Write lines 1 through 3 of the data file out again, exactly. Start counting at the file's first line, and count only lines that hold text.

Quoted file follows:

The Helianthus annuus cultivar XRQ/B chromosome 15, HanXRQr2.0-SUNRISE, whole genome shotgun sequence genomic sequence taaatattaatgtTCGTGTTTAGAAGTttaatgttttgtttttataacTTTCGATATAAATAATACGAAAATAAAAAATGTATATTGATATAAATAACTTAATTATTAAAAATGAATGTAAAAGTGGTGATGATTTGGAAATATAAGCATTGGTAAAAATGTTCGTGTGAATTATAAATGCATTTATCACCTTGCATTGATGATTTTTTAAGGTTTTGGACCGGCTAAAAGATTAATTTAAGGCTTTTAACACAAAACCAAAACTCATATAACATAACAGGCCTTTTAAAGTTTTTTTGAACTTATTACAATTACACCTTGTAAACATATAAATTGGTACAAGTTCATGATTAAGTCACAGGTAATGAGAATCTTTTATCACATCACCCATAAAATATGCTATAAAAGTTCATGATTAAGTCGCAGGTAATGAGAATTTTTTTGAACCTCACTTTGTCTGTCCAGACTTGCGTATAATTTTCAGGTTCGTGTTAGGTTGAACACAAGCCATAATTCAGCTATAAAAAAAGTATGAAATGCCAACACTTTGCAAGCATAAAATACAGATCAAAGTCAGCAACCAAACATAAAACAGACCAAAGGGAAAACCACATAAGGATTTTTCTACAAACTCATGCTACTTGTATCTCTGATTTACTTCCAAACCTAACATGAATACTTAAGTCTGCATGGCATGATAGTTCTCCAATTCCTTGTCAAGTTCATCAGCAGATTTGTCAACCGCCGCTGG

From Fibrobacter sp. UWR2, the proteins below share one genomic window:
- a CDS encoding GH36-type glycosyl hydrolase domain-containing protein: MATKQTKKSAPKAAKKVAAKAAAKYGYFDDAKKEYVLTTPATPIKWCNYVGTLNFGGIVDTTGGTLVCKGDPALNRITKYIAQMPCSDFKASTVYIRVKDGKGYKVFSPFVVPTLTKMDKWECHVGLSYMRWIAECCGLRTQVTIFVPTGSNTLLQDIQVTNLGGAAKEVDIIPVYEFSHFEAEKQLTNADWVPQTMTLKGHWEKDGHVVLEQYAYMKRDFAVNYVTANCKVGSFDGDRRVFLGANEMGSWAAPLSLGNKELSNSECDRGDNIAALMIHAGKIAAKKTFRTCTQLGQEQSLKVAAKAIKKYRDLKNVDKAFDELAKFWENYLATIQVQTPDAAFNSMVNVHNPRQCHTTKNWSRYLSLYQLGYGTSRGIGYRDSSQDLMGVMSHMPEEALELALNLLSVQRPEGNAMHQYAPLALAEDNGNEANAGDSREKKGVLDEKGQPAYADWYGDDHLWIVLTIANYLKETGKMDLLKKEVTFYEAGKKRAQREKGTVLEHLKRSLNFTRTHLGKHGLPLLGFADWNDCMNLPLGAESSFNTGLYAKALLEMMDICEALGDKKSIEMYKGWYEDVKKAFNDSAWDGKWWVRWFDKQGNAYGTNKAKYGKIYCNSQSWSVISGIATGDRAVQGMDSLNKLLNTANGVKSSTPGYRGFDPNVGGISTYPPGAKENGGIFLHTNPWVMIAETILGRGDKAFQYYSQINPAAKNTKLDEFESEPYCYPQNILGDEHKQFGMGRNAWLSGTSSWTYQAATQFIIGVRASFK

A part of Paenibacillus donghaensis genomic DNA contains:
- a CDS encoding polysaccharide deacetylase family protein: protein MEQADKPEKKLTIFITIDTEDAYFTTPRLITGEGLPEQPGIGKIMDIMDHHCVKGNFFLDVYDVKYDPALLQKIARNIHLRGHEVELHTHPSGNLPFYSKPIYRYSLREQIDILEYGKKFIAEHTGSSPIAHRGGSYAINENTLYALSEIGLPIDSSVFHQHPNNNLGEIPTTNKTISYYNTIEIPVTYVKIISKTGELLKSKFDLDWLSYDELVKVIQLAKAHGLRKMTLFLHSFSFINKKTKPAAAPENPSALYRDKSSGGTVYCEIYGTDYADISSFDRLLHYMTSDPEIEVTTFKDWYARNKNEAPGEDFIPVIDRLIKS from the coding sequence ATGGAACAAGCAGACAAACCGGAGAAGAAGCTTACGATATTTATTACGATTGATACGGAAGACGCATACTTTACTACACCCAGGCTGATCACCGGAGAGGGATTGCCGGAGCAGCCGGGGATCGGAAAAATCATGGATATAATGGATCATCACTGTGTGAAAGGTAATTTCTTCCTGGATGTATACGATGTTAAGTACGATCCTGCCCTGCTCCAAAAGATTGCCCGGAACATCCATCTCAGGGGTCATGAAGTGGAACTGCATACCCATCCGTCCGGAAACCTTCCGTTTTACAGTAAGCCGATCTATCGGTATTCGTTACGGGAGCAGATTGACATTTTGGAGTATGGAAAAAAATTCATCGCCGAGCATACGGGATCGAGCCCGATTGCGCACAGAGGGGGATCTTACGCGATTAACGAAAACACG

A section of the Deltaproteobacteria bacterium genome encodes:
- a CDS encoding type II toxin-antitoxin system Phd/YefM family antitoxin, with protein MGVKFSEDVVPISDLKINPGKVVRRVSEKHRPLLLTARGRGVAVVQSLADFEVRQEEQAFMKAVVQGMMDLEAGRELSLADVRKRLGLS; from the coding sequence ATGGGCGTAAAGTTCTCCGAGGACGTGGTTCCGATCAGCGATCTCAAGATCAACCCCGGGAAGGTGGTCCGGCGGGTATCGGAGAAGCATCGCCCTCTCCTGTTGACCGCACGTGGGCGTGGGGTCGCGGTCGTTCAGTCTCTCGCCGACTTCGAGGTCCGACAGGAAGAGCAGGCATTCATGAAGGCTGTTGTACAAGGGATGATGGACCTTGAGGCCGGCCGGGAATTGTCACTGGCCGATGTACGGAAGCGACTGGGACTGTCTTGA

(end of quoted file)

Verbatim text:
The Helianthus annuus cultivar XRQ/B chromosome 15, HanXRQr2.0-SUNRISE, whole genome shotgun sequence genomic sequence taaatattaatgtTCGTGTTTAGAAGTttaatgttttgtttttataacTTTCGATATAAATAATACGAAAATAAAAAATGTATATTGATATAAATAACTTAATTATTAAAAATGAATGTAAAAGTGGTGATGATTTGGAAATATAAGCATTGGTAAAAATGTTCGTGTGAATTATAAATGCATTTATCACCTTGCATTGATGATTTTTTAAGGTTTTGGACCGGCTAAAAGATTAATTTAAGGCTTTTAACACAAAACCAAAACTCATATAACATAACAGGCCTTTTAAAGTTTTTTTGAACTTATTACAATTACACCTTGTAAACATATAAATTGGTACAAGTTCATGATTAAGTCACAGGTAATGAGAATCTTTTATCACATCACCCATAAAATATGCTATAAAAGTTCATGATTAAGTCGCAGGTAATGAGAATTTTTTTGAACCTCACTTTGTCTGTCCAGACTTGCGTATAATTTTCAGGTTCGTGTTAGGTTGAACACAAGCCATAATTCAGCTATAAAAAAAGTATGAAATGCCAACACTTTGCAAGCATAAAATACAGATCAAAGTCAGCAACCAAACATAAAACAGACCAAAGGGAAAACCACATAAGGATTTTTCTACAAACTCATGCTACTTGTATCTCTGATTTACTTCCAAACCTAACATGAATACTTAAGTCTGCATGGCATGATAGTTCTCCAATTCCTTGTCAAGTTCATCAGCAGATTTGTCAACCGCCGCTGG

From Fibrobacter sp. UWR2, the proteins below share one genomic window:
- a CDS encoding GH36-type glycosyl hydrolase domain-containing protein: MATKQTKKSAPKAAKKVAAKAAAKYGYFDDAKKEYVLTTPATPIKWCNYVGTLNFGGIVDTTGGTLVCKGDPALNRITKYIAQMPCSDFKASTVYIRVKDGKGYKVFSPFVVPTLTKMDKWECHVGLSYMRWIAECCGLRTQVTIFVPTGSNTLLQDIQVTNLGGAAKEVDIIPVYEFSHFEAEKQLTNADWVPQTMTLKGHWEKDGHVVLEQYAYMKRDFAVNYVTANCKVGSFDGDRRVFLGANEMGSWAAPLSLGNKELSNSECDRGDNIAALMIHAGKIAAKKTFRTCTQLGQEQSLKVAAKAIKKYRDLKNVDKAFDELAKFWENYLATIQVQTPDAAFNSMVNVHNPRQCHTTKNWSRYLSLYQLGYGTSRGIGYRDSSQDLMGVMSHMPEEALELALNLLSVQRPEGNAMHQYAPLALAEDNGNEANAGDSREKKGVLDEKGQPAYADWYGDDHLWIVLTIANYLKETGKMDLLKKEVTFYEAGKKRAQREKGTVLEHLKRSLNFTRTHLGKHGLPLLGFADWNDCMNLPLGAESSFNTGLYAKALLEMMDICEALGDKKSIEMYKGWYEDVKKAFNDSAWDGKWWVRWFDKQGNAYGTNKAKYGKIYCNSQSWSVISGIATGDRAVQGMDSLNKLLNTANGVKSSTPGYRGFDPNVGGISTYPPGAKENGGIFLHTNPWVMIAETILGRGDKAFQYYSQINPAAKNTKLDEFESEPYCYPQNILGDEHKQFGMGRNAWLSGTSSWTYQAATQFIIGVRASFK